graph via University of Texas

According to a March 26 report from UT, residents of the Austin area must reduce movement by 90% to avoid exceeding the capacity of local hospitals

Last week, data and analytics firm Unacast launched a social distancing scoreboard using public datasets as well as data from tens of millions of devices. The company, which is based in New York and Oslo, collects cell phone location data and sells its analysis to various industries. (The Washington Post called it "part of a shadowy world of location tracking.")

According to its analysis, Travis County has decreased average mobility—based on distance traveled—by between 55% and 70% and has decreased nonessential visits by more than 70%. As a result, on March 28 the company graded Travis County's response to the pandemic as an A-, second in the state only to Cameron County, and a higher score than Texas' overall C.


However, according to a March 26 pandemic modeling report from researchers at The University of Texas-Austin, nonhousehold contact needs to be reduced by 90% to "flatten the curve"—meaning the rate at which coronavirus cases hit their peak—enough to avoid overwhelming hospitals in Travis, Williamson, Bastrop, Caldwell and Hays counties.

We still don't know to what extent local policies have limited the spread of this pandemic, and the city declined to provide an estimate on Thursday.

The UT report estimates that if schools remain closed and nonhousehold interactions are reduced by 50%, the Austin-Round Rock metro will see more than 1.56 million coronavirus cases—meaning 70% of its total population will contract COVID-19—and 6,317 deaths by Aug. 17 as hospitalizations and ventilator demands far outpace supply.

In contrast, continued school closures coupled with a reduction in nonhousehold interactions by 90% will lead to less than one-tenth the number of total cases—132,415, per the report—and a total death toll of 267 for the metro.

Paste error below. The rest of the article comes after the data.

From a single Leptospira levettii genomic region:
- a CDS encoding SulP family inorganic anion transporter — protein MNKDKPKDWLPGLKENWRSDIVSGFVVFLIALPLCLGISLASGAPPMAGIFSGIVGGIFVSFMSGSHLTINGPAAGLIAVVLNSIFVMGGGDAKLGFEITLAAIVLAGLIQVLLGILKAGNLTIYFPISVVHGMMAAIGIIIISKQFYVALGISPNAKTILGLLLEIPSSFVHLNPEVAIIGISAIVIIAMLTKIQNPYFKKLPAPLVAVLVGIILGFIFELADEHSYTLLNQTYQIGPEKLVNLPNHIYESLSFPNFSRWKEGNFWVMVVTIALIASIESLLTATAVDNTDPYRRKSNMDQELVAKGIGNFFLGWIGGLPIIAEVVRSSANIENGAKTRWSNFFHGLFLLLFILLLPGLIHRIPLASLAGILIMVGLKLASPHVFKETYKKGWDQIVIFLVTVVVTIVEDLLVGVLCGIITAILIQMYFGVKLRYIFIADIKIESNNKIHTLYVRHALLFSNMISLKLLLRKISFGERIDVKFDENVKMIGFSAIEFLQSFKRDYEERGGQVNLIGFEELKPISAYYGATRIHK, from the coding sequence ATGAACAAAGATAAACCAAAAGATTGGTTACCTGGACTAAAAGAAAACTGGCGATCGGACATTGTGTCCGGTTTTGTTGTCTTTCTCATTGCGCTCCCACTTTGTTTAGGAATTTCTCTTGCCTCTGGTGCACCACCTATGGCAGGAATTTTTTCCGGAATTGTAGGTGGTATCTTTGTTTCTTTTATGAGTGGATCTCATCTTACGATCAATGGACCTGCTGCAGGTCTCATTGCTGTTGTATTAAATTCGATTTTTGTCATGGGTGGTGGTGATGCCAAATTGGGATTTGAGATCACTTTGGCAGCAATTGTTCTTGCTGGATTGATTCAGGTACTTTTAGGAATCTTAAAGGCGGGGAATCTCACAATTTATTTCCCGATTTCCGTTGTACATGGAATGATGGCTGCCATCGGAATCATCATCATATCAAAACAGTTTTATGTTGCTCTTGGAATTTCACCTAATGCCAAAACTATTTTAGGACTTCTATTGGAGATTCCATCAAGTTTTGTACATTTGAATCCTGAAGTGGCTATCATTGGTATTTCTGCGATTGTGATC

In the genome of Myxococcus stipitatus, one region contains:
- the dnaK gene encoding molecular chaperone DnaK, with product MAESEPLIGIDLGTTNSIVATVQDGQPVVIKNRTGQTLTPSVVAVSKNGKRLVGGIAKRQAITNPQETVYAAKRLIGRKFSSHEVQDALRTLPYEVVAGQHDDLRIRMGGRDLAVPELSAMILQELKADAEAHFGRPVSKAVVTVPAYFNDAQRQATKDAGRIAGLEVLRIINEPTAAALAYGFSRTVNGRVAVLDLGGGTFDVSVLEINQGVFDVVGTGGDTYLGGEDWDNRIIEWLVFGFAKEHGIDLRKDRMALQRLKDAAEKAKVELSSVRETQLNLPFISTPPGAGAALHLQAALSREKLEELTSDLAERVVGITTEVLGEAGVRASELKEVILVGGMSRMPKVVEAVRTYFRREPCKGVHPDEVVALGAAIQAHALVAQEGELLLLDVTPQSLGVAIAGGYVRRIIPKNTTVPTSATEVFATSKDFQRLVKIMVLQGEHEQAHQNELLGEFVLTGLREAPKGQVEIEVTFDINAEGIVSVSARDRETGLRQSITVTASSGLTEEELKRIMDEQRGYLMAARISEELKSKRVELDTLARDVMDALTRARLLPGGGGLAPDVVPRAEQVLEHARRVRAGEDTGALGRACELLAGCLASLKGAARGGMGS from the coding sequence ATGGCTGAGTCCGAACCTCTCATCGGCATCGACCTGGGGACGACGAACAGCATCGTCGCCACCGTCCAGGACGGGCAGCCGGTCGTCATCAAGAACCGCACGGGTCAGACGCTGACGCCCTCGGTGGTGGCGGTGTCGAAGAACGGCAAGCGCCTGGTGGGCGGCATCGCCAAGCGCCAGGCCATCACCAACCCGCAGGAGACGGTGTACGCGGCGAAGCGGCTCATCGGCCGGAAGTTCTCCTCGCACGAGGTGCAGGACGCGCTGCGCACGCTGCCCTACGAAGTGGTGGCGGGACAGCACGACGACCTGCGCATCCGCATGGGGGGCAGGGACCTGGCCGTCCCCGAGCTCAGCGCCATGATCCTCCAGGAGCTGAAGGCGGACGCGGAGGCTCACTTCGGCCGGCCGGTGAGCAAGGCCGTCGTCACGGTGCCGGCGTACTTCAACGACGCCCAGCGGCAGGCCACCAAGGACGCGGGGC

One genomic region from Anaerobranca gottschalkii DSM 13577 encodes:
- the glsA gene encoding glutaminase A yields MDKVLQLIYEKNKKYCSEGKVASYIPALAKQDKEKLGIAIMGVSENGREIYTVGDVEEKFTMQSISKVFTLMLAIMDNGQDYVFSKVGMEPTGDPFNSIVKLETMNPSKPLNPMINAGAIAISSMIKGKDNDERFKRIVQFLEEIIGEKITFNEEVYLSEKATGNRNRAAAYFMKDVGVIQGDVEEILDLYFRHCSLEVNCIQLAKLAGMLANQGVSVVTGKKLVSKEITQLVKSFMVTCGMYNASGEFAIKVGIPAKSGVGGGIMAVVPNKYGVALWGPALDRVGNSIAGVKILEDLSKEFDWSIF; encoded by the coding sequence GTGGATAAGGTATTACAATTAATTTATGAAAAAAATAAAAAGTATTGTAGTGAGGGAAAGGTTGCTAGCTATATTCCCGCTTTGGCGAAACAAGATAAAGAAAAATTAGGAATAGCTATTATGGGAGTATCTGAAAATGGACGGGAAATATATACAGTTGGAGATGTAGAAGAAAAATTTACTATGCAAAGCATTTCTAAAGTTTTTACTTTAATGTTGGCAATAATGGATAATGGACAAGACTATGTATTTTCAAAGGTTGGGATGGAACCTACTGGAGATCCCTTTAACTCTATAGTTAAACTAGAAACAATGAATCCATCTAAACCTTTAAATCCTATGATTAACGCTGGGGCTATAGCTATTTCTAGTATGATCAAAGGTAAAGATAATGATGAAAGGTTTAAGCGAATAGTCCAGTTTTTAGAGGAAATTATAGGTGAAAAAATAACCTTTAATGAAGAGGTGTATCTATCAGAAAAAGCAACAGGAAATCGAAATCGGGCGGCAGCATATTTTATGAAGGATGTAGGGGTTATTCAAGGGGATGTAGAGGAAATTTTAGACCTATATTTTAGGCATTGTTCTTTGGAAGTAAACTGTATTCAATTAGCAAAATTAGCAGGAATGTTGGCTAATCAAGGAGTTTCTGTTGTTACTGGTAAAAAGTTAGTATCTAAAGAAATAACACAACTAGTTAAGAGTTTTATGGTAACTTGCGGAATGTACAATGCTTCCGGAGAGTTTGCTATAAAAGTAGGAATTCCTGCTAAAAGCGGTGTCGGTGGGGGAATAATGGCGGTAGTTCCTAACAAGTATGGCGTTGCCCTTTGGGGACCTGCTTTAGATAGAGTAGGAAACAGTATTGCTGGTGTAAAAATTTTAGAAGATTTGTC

"The real take-home message is that it's going to take the whole community effort to really slow this spread and really prevent our community from having a crisis in health care," said Dr. Lauren Ancel Meyers, a professor of integrative biology, statistics and data sciences who led the team of researchers, at a March 26 virtual press conference.

(Austonia staff)

The University of Texas-Austin continued its march toward a new normal on Friday, as university President Gregory Fenves marked his last day of leadership after five years in office—the final two months of it dominated by sweeping pandemic-era changes on campus.

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(Tito's Handmade Vodka)

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(Charlie L. Harper III)

At least two protests are planned in Austin this weekend over the recent killings of black men by police: Mike Ramos, who was fatally shot by an Austin Police Department officer on April 24 in Southeast Austin, and George Floyd, who died in police custody on Monday after a Minneapolis Police Department officer knelt on his neck. Both events were filmed.

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Select city services—including some pools, libraries and the Austin Animal Shelter—will reopen starting Monday.
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As Texas navigates reopening restaurants and bars safely, al fresco spots provide the perfect place for long-quarantined Austin residents. Some of these favorites are open only on the patio, others are allowing customers to eat to-go orders in the space, and a few are full service—the details are subject to change. This is not an all-inclusive list, but here they are, in no particular order:

1. Perla's

Upscale seafood fare is served under striped umbrellas on the tree-lined porch, with dogs allowed and an unfettered view of South Congress foot traffic.

Address: 1400 S. Congress Ave.

(Charlie L. Harper III)

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(Central Texas Food Bank)

Since the COVID-19 pandemic arrived in Austin, the Central Texas Food Bank has seen a tenfold increase in food costs.

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